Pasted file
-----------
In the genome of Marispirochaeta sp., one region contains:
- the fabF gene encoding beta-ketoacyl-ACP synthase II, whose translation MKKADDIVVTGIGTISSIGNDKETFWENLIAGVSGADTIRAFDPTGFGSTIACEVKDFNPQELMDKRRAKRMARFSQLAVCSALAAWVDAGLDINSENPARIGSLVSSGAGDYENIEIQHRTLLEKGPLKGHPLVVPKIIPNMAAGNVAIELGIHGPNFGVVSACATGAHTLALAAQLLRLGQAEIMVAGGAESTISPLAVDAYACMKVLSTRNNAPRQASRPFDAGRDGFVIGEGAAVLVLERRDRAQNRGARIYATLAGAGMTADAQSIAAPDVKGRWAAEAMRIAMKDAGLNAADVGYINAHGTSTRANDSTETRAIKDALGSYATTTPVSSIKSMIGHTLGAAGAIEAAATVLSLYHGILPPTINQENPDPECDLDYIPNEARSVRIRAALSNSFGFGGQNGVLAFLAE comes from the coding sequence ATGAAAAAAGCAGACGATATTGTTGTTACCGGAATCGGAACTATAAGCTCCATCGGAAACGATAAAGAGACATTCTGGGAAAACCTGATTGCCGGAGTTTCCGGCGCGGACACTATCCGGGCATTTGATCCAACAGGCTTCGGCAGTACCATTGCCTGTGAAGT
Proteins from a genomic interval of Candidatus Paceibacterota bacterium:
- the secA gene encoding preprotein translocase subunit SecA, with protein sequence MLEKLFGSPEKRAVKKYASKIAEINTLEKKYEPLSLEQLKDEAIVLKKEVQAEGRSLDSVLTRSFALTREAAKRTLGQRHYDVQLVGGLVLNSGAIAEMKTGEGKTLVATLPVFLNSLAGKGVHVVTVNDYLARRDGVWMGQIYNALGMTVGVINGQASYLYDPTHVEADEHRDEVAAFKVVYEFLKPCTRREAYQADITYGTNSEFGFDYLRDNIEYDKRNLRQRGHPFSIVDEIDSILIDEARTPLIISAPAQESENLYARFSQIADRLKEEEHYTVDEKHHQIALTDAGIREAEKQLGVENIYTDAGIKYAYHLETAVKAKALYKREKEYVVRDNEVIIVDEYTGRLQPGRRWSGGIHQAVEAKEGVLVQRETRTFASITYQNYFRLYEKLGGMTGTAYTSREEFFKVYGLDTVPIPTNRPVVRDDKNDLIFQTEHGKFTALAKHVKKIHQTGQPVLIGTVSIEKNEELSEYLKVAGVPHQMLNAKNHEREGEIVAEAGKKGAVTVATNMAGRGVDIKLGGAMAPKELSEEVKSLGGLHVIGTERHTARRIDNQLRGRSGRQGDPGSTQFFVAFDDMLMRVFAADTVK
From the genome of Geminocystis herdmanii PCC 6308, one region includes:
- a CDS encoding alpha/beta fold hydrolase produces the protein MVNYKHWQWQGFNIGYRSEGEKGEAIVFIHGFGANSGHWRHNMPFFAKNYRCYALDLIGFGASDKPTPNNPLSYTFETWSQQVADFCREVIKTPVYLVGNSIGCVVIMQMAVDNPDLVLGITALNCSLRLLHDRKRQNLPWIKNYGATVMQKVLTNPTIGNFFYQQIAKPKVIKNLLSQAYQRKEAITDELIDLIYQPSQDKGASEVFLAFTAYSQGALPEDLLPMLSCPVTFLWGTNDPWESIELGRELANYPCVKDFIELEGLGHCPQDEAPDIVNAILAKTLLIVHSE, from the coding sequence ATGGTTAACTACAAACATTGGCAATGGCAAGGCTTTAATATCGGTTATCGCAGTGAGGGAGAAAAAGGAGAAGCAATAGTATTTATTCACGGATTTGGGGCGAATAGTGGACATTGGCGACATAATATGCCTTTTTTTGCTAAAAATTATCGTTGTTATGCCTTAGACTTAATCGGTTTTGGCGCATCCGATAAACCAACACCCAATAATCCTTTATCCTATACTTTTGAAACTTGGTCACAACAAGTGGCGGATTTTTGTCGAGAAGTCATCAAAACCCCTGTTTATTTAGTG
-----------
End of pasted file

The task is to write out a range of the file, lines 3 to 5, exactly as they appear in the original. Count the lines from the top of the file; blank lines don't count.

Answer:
Proteins from a genomic interval of Candidatus Paceibacterota bacterium:
- the secA gene encoding preprotein translocase subunit SecA, with protein sequence MLEKLFGSPEKRAVKKYASKIAEINTLEKKYEPLSLEQLKDEAIVLKKEVQAEGRSLDSVLTRSFALTREAAKRTLGQRHYDVQLVGGLVLNSGAIAEMKTGEGKTLVATLPVFLNSLAGKGVHVVTVNDYLARRDGVWMGQIYNALGMTVGVINGQASYLYDPTHVEADEHRDEVAAFKVVYEFLKPCTRREAYQADITYGTNSEFGFDYLRDNIEYDKRNLRQRGHPFSIVDEIDSILIDEARTPLIISAPAQESENLYARFSQIADRLKEEEHYTVDEKHHQIALTDAGIREAEKQLGVENIYTDAGIKYAYHLETAVKAKALYKREKEYVVRDNEVIIVDEYTGRLQPGRRWSGGIHQAVEAKEGVLVQRETRTFASITYQNYFRLYEKLGGMTGTAYTSREEFFKVYGLDTVPIPTNRPVVRDDKNDLIFQTEHGKFTALAKHVKKIHQTGQPVLIGTVSIEKNEELSEYLKVAGVPHQMLNAKNHEREGEIVAEAGKKGAVTVATNMAGRGVDIKLGGAMAPKELSEEVKSLGGLHVIGTERHTARRIDNQLRGRSGRQGDPGSTQFFVAFDDMLMRVFAADTVK
From the genome of Geminocystis herdmanii PCC 6308, one region includes: